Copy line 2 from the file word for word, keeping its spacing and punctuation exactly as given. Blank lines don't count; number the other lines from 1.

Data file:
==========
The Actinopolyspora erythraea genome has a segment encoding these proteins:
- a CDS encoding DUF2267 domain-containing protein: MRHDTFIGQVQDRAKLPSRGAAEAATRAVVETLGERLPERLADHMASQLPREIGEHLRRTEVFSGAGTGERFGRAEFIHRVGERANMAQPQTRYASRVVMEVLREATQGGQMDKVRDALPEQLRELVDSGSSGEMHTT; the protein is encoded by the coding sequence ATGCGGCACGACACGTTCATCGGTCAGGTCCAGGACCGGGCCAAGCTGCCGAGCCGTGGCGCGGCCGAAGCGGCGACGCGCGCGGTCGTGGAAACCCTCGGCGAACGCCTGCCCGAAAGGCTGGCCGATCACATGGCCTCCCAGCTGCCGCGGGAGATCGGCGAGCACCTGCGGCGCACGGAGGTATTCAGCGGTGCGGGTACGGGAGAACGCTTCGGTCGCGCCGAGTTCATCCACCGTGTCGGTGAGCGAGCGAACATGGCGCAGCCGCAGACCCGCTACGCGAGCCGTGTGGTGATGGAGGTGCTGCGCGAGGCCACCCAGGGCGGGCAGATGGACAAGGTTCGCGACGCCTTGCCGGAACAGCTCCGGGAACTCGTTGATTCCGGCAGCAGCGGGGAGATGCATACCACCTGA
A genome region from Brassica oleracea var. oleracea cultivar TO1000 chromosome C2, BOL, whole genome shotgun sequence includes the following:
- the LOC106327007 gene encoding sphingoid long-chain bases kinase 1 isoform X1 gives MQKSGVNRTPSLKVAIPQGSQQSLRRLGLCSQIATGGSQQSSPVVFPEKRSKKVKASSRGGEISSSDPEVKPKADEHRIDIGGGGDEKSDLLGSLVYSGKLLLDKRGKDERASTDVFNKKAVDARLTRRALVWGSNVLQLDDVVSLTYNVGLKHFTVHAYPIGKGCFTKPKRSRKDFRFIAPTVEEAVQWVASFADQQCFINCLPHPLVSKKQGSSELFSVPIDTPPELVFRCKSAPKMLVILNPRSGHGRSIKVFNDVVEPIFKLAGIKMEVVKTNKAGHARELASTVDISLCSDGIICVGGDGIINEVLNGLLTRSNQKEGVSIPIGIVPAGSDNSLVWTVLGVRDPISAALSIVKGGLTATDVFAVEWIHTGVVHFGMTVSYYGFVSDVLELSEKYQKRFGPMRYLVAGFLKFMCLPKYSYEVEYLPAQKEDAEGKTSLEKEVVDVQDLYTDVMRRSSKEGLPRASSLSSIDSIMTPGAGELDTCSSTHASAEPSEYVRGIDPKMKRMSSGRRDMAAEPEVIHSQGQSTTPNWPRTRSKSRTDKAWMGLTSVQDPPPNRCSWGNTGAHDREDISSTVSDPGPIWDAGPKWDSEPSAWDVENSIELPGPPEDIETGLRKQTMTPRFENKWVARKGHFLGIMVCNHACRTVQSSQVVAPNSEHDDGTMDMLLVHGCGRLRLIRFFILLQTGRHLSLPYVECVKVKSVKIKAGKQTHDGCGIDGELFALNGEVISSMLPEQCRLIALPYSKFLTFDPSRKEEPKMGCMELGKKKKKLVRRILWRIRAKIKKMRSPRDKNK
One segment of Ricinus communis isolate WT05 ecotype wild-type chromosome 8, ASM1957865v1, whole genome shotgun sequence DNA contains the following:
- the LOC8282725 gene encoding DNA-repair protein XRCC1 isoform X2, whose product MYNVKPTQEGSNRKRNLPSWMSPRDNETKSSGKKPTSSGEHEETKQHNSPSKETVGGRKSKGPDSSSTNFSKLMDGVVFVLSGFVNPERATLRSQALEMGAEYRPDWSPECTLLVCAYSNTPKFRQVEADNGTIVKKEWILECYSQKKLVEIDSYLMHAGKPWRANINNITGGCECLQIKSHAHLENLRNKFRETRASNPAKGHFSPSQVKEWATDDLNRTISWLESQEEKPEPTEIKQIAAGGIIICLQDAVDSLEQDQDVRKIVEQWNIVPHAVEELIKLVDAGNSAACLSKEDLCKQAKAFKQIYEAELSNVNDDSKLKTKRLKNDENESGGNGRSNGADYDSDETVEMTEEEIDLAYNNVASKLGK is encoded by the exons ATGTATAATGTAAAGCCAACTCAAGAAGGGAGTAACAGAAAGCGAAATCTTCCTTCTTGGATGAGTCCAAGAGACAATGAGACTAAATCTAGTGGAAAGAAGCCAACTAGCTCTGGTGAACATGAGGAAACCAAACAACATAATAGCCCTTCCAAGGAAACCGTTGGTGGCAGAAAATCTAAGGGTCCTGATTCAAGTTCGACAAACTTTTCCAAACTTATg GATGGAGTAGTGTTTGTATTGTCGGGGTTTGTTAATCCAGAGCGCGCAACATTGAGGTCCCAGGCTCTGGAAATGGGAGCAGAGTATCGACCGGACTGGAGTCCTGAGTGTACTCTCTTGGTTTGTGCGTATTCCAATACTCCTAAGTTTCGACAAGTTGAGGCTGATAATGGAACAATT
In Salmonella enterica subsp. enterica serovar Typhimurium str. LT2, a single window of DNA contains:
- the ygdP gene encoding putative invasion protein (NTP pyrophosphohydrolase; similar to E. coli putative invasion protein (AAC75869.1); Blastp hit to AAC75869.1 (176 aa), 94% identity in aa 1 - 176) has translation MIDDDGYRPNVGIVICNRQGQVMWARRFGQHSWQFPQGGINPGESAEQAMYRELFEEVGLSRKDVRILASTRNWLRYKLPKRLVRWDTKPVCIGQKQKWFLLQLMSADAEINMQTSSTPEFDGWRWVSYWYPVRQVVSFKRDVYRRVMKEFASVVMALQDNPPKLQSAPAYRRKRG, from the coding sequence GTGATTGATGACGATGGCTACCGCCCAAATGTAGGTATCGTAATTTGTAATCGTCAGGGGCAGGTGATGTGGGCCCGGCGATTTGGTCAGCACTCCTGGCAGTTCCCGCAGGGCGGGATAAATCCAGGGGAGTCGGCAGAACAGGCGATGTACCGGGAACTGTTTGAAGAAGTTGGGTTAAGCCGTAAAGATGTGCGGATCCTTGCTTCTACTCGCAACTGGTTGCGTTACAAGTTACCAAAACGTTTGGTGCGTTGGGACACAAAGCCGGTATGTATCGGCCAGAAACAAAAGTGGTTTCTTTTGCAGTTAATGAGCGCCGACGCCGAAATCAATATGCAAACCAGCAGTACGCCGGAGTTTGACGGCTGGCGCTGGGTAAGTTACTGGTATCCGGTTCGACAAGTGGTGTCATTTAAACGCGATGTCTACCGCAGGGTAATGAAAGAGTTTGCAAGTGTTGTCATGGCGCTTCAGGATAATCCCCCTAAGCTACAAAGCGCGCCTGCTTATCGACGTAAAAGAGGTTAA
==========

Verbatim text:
- a CDS encoding DUF2267 domain-containing protein: MRHDTFIGQVQDRAKLPSRGAAEAATRAVVETLGERLPERLADHMASQLPREIGEHLRRTEVFSGAGTGERFGRAEFIHRVGERANMAQPQTRYASRVVMEVLREATQGGQMDKVRDALPEQLRELVDSGSSGEMHTT; the protein is encoded by the coding sequence ATGCGGCACGACACGTTCATCGGTCAGGTCCAGGACCGGGCCAAGCTGCCGAGCCGTGGCGCGGCCGAAGCGGCGACGCGCGCGGTCGTGGAAACCCTCGGCGAACGCCTGCCCGAAAGGCTGGCCGATCACATGGCCTCCCAGCTGCCGCGGGAGATCGGCGAGCACCTGCGGCGCACGGAGGTATTCAGCGGTGCGGGTACGGGAGAACGCTTCGGTCGCGCCGAGTTCATCCACCGTGTCGGTGAGCGAGCGAACATGGCGCAGCCGCAGACCCGCTACGCGAGCCGTGTGGTGATGGAGGTGCTGCGCGAGGCCACCCAGGGCGGGCAGATGGACAAGGTTCGCGACGCCTTGCCGGAACAGCTCCGGGAACTCGTTGATTCCGGCAGCAGCGGGGAGATGCATACCACCTGA